The Snapdragon 615, 610 and 410 chipsets also support ARMv8, the latest instruction set for ARM compatible devices.  The ARMv8 architecture claims to offer the most power-efficient implementation while maintaining compatibility with existing 32-bit software.

MediaTek also chose MWC 2014 to reveal a 64-bit octa-core LTE SOC.  The MT6752 deploys eight 2.0GHz ARM Cortex-53 CPUs and a Mali-T760 GPU – the next-level 64-bit mobile computing and LTE.  The solution aims to give consumers in the Super-mid market high performing smartphones at an affordable price.

The MT6752 platform supports low-power, 1080p, 30fps video playback supporting the emerging video codec standard H.265 and legacy H.264 and 1080p, 30fps H.264 video recording.

"We launched world’s first true octa-core solution in November 2013 and now we continue to extend our lead to deliver on our vision to make the world a more inclusive place,”  said Jeffrey Ju, General Manager of the MediaTek Smartphone Business Unit.

The MT6752 platform will be commercially available early Q3 of 2014, with a complete reference design and mass production in Q4.

Rapid charge powering of mobile devices
Although 4G and LTE look like being the high end technology battlegrounds for Qualcomm and Mediatek another lower level technology yet mass volume market they will both be vying for supremacy in the future focuses on the rapid charging of mobile devices using power adaptors.

As often happens at times of conflict neutrals often tend to benefit more than the key protagonists.  In this case one European company is well placed to gain from the battling US and Chinese groups.

Neatly positioned between the two giant protagonists is a UK company Dialog Semiconductor plc which has nimbly managed to identify a handy niche market for rapid charge interface chips that support the rival rapid charge communication protocols championed by both Qualcomm and Mediatek.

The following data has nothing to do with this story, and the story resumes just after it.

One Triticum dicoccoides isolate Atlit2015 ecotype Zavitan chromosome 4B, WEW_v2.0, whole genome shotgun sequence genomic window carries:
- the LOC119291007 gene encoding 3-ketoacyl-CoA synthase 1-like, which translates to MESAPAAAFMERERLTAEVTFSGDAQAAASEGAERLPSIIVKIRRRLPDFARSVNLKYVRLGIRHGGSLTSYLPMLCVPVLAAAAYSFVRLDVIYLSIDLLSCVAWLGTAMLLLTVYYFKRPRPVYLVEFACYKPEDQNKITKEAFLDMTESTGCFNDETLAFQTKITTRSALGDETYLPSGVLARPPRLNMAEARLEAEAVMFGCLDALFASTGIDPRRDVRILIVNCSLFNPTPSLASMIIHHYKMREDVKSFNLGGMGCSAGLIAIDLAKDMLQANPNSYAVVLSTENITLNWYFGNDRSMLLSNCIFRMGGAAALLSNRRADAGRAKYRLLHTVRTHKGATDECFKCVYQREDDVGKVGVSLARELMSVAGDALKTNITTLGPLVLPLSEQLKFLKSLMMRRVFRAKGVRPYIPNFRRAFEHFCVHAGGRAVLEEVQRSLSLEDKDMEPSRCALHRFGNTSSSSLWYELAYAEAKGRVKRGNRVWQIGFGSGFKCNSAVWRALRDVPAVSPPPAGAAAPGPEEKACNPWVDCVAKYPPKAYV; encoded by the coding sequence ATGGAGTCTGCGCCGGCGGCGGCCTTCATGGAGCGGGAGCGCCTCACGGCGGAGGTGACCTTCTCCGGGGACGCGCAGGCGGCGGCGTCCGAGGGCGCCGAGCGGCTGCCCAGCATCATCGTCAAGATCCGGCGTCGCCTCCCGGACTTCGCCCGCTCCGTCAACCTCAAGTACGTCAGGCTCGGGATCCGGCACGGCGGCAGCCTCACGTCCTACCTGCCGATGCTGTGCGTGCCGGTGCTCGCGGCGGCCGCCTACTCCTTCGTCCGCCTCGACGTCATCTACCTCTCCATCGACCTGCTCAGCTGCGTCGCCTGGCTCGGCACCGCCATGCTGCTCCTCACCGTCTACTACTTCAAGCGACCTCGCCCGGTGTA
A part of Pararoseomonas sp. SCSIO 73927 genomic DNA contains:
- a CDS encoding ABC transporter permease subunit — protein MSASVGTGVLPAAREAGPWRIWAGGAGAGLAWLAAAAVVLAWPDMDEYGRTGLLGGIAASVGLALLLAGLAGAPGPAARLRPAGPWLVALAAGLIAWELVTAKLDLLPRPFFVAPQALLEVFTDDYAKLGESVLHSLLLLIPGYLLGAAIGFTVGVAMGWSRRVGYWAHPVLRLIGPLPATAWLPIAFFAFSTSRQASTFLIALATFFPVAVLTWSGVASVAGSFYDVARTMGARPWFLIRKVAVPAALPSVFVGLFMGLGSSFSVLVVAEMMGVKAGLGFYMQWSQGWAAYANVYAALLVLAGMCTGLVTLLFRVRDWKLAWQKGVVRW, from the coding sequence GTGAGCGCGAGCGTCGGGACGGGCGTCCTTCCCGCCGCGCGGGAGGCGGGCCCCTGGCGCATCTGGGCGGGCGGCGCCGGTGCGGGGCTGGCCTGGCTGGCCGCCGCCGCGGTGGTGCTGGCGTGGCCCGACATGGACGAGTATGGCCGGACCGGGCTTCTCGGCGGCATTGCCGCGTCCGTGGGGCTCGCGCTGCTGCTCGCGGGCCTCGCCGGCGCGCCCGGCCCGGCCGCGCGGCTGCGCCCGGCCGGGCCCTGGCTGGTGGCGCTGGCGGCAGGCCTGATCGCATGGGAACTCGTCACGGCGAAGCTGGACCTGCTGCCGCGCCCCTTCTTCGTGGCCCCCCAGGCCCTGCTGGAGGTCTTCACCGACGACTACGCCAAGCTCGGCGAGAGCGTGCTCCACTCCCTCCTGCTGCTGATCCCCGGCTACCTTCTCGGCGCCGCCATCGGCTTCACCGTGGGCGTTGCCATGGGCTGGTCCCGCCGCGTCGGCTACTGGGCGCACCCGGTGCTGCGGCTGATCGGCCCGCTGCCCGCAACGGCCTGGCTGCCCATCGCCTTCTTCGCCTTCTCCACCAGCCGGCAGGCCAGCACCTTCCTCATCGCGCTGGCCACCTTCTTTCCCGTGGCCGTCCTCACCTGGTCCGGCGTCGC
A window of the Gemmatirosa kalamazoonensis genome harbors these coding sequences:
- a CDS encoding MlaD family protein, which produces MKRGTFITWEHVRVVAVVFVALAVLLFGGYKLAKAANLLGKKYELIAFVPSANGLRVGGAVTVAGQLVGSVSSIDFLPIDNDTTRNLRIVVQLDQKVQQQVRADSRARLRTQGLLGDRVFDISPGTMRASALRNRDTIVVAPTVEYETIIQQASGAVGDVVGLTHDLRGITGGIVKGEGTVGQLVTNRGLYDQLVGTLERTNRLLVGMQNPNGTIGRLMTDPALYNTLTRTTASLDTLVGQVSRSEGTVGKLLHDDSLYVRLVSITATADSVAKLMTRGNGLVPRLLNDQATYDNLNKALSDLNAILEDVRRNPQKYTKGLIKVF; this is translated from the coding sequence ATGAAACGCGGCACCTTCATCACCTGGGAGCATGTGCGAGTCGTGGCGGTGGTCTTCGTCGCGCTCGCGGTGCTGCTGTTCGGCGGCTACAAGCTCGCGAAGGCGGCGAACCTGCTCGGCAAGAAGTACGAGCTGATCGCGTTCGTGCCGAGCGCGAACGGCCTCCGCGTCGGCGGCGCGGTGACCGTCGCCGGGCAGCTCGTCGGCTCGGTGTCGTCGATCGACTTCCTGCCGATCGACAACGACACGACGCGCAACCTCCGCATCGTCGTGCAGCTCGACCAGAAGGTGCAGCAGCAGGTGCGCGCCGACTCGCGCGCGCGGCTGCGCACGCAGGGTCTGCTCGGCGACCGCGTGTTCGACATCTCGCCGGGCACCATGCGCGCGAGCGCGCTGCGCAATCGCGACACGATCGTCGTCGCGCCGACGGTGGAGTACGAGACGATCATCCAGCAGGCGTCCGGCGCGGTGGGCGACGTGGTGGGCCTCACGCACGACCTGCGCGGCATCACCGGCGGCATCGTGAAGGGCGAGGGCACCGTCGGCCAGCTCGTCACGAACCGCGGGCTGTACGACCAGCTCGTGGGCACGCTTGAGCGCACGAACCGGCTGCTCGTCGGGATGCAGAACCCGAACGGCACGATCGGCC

“Only a couple of years ago most high end smartphones, for example, the Samsung Galaxy S3 were shipping with 5 W power adaptors.  Currently the Galaxy S4 ships with a 10 W adaptor and there is clearly a trend to higher and higher power,” explained Scott Brown, Head of Dialog Semiconductor’s Power Conversion Business. “That is partly because the batteries are getting bigger and partly because everyone wants to charge their batteries faster”.

“The chance is when using a USB power supply, which of course almost everyone is using, then you are limited to a 5 W supply and the microUSB connector in the phone itself is limited to a maximum of 2 A so right away getting beyond 10 W is going to be a challenge”.

Brown continued: “At the Mobile World Congress event in 2013 Qualcomm announced the company’s Quick Charge 2.0 rapid charge solution which had a communication protocol between the phone and the power adaptor whereby the phone could negotiate a higher voltage and enable you to scale that initial 5 V voltage up to 9 V, 12 V and in some cases up to 20 V.  That means that you can potentially provide up to four times the power to the adaptor than would be the case with a simple traditional power adaptor”.

In January 2014 Dialog announced a rapid charge interface chip (the iW620) that is compatible with the Qualcomm Quick Charge 2.0 rapid charge solution.  

“The iW620 just sits on the secondary side of the AC/DC power adaptor because it has to be connected directly to USB’s low voltage lines so there is no way that they can be attached to the primary side of the transformer,” explained Brown. “With the Qualcomm solution we have a part on the secondary side that interfaces with the phone and that communicates to a driver on the primary side that then scales the voltage and does what is requested of it by the phone”.

At last month’s Mobile World Congress 2014 in Barcelona, Spain, Dialog Semiconductor plc unveiled the world’s first AC/DC rapid charge controller compatible with MediaTek’s new Pump Express fast charge protocol.  The iW1680 is a single-chip solution that uses Dialog’s intelligent rapid charge digital algorithm and digital primary-side control technology to reduce charge times in USB AC/DC wall chargers with no bill of materials (BOM) cost premium over slower conventional charging technologies.

The iW1680 uses Dialog’s built-in, intelligent rapid charge digital algorithm that communicates with MediaTek Pump Express-compatible phones and dynamically scales the output voltage of the wall charger to deliver the optimized level required by the phone at any given time. This lowers the overall system cost by eliminating the need for an input buck converter in the phone and reduces charge times by enabling more efficient power transfer to the phone battery.